You are being redirected to the story the piece of content is found in so you can read it in context. Please click the following link if you are not automatically redirected within a couple seconds:
Testimony [by Microsoft] to US House of Representatives, Committee on International Relations - Joint Hearing of the Subcommittee on Africa, Global Human Rights & International Operations and the Subcommittee on Asia and the Pacific
Author: Jack Krumholtz, Associate General Counsel and Managing Director, Federal Government Affairs, Microsoft, Published on: 15 February 2006
...[Industry] should advocate policies and principles that maximize the value of the Internet for individual users, including basic protections for freedom of expression... National law and policy set parameters in every country in which we do business, and private companies are required to give them due deference as a condition of engaging in business there. That does not mean that compliance with local law is a matter of deferring reflexively to local authorities or endorsing any specific policy or ideology. Restrictions on content should involve ongoing consultations in which the objective of private operators is to protect the integrity of their services and the privacy of their customers... The example that has received the most attention to our services in China involved the removal of a well-known blogging site on MSN Spaces authored under the pseudonym of “Michael Anti” at the request of the Chinese government. The details of that case have been carefully reviewed, and although we do not think we could have changed the Chinese government’s determination to block this particular site, we regret having to do so and have since clarified the manner in which we will deal with similar requests in the future.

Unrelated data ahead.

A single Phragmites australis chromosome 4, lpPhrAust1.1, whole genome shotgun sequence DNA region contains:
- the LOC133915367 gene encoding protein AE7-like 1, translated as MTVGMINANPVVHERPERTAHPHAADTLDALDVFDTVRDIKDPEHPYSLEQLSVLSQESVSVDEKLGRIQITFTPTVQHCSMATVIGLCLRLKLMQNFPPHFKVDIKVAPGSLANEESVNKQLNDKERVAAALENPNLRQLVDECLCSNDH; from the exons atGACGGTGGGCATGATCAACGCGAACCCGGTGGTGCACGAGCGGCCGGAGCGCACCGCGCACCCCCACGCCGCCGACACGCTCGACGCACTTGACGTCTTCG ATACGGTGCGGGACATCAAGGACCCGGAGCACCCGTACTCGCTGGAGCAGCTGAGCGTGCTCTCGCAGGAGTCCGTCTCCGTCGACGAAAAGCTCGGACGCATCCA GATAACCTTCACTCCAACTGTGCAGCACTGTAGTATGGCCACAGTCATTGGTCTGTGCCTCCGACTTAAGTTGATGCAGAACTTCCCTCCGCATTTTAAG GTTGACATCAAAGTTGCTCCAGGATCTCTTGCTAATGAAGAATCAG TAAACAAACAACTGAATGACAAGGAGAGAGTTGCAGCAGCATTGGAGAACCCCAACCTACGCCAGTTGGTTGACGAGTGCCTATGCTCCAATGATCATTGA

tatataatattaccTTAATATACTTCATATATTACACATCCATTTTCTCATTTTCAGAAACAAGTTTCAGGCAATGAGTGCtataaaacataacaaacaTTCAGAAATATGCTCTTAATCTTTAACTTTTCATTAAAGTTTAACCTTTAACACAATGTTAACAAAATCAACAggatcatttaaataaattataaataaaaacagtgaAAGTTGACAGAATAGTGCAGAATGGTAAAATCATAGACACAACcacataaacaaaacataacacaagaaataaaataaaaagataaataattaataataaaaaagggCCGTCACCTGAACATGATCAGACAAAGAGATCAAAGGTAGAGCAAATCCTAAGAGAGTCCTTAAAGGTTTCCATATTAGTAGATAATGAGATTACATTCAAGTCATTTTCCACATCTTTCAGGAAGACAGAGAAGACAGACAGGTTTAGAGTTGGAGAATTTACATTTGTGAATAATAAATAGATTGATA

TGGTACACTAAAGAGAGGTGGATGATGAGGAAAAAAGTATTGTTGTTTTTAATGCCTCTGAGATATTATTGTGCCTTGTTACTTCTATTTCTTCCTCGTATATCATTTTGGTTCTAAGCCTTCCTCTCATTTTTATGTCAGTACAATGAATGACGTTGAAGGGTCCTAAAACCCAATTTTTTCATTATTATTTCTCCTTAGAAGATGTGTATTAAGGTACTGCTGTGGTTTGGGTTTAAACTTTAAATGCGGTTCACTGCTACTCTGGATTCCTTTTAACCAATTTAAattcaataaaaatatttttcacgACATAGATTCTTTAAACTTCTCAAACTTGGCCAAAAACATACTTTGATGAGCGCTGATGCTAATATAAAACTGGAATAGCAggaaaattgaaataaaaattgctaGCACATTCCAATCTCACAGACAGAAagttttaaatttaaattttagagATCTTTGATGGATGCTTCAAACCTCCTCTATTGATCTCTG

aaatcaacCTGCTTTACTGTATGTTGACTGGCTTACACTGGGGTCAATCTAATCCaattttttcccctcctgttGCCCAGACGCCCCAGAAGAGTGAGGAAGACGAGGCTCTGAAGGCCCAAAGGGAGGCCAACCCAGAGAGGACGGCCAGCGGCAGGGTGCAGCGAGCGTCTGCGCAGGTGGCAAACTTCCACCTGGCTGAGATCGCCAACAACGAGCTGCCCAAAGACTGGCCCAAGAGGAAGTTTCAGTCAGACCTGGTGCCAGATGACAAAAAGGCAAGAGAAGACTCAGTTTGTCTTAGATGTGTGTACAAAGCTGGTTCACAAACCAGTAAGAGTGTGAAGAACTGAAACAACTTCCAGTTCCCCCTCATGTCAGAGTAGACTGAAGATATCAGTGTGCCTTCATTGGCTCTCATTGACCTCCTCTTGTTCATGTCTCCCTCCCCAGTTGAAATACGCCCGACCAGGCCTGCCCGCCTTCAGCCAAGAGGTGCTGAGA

Related companies: Microsoft